The Emergency Medical Treatment and Active Labor Act (EMTALA) requires that hospitals accepting Medicare payments provide patients coming to the emergency department appropriate medical screening for emergency medical conditions without regard to citizenship, legal status, or ability to pay. If the patient is found to have an emergency medical condition, the hospital must either provide further examination and treatment until the patient is stabilized, or, if the hospital is unable to stabilize the patient, the hospital must arrange for transfer of the individual to a capable facility. Patients cannot be denied stabilizing treatment or discharged prematurely based on prior unpaid debts to the hospital. While patients cannot be held criminally liable, hospitals may seek judgments against non-paying patients in civil court for the amounts owed.

State Health Laws Observed by United States Officers
42 U.S.C. § 97

Quarantine Duties of Consular and Other Officers 42 U.S.C. § 268(b) These statutes state the duty of Customs and Border Patrol and the Coast Guard to aid in the execution of quarantine and the enforcement of quarantine rules and regulations, at the direction of the Secretary of Health and Human Services.

Immigration Authority
8 U.S.C. §§ 1182 and 1222, 42 U.S.C. § 252

Under these provisions, the Department of Homeland Security and the Department of Health and Human Services are charged with conducting physical and mental examinations of arriving aliens. Under 8 USC § 1182, aliens are inadmissible in to the United States if determined to have a communicable disease of public health significance, certain mental or physical defects, to be a drug abuser or addict, or one of numerous conditions listed in the statute. The process that HHS prescribes for conducting the medical examinations is provided for in 42 CFR Part 34, see below.

Medical Examination of Aliens
42 C.F.R. Part 34

CDC administers this regulation, which describes the medical examination that aliens must undergo before they may be admitted to the United States. The medical examination applies to aliens outside the United States applying for an immigrant visa; aliens arriving in the United States; aliens required by DHS to have a medical examination; and applicants in the United States applying for adjustment of their immigration status to that of permanent legal resident.. Aliens determined to have a communicable disease of public health significance are generally inadmissible.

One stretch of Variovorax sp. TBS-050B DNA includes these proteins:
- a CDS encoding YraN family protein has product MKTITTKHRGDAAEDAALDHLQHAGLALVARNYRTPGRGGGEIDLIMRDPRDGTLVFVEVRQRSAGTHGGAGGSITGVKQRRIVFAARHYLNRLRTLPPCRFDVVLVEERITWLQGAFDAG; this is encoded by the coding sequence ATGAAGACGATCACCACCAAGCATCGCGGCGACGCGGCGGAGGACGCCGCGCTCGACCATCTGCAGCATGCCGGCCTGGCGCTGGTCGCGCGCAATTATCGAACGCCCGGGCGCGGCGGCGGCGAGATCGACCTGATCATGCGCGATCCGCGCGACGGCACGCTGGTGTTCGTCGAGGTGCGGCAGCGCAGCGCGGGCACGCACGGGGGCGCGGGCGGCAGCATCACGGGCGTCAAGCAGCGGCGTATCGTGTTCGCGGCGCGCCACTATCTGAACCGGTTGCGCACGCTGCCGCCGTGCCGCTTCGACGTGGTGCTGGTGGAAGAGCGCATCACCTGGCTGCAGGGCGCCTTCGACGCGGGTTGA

MANAGING TRANSPORTATION

Transportation Security Administration Authority to Cancel or Ground Flights
49 U.S.C. §§ 114 and 44905(b)

The Transportation Security Administration (TSA) has the authority to cancel a flight or prevent planes from landing if “a decision is made that a particular threat cannot be addressed in a way adequate to ensure, to the extent feasible, the safety of passengers and crew of a particular flight or series of flights.”

Federal Aviation Administration Authority to Restrict Airport Access or Airspace
49 U.S.C. §§ 40101 (d), 40103 (b) 44701, and 46105 (c)

The Federal Aviation Administration has authority to stop, redirect, or exclude flights in United States airspace for public safety and has the authority to restrict airport access due to emergency conditions on the ground. If the FAA Administrator believes it necessary, he or she may “prescribe regulations and issue orders immediately to meet the emergency.”

MANAGING ANIMALS, FOOD, AND OTHER PROPERTY

Control of Communicable Diseases
21 C.F.R. Part 1240

Similar to the regulations governing Interstate Quarantine, these regulations allow the Commissioner of the Food and Drug Administration to take measures to prevent the spread of communicable diseases from one state or possession into another in the event that the Commissioner determines that the measures taken by the health authorities of a state (including political subdivisions) or possession are insufficient to prevent such communicable disease spread.. These regulations also govern the interstate transport of mollusks, milk, turtles, African rodents (and other animals that may carry the monkeypox virus), certain birds, garbage, and drinking water.

Foreign Quarantine
42 C.F.R. Part 71

In addition to allowing the CDC Director to take measures to prevent the introduction, transmission, and spread of communicable diseases into the United States from foreign countries, by regulating the entry of people into the United States, these regulations also govern the importation of certain animals, including dogs, cats, turtles, and nonhuman primates.

Section 361 of the Public Health Service Act
Regulations to Control Communicable Diseases, 42 U.S.C. § 264

For purposes of carrying out and enforcing regulations enacted under section 361 of the Public Health Service Act, this section states that the Secretary of Health and Human Services “may provide for such inspection, fumigation, disinfection, sanitation, pest extermination, destruction of animals or articles found to be so infected or contaminated as to be sources of dangerous infection to human beings…”

Section 362 of the Public Health Service Act: Suspension of Entries and Imports from Designated Places to Prevent Spread of Communicable Diseases 42 U.S.C. § 265
This section of the Public Health Service Act authorizes the Secretary of Health and Human Services, if he or she determines that a communicable disease exists in a foreign country and that this disease poses a serious danger of introducing the disease into the United States, to prohibit the “introduction of… property” from those foreign or places for the time necessary to avert the danger, in accordance with approved regulations.

Pets Evacuation and Transportation Standards Act of 2006
Pub. L. No. 109-308; 42 U.S.C. §§ 5170(b), 5196, 5196(b)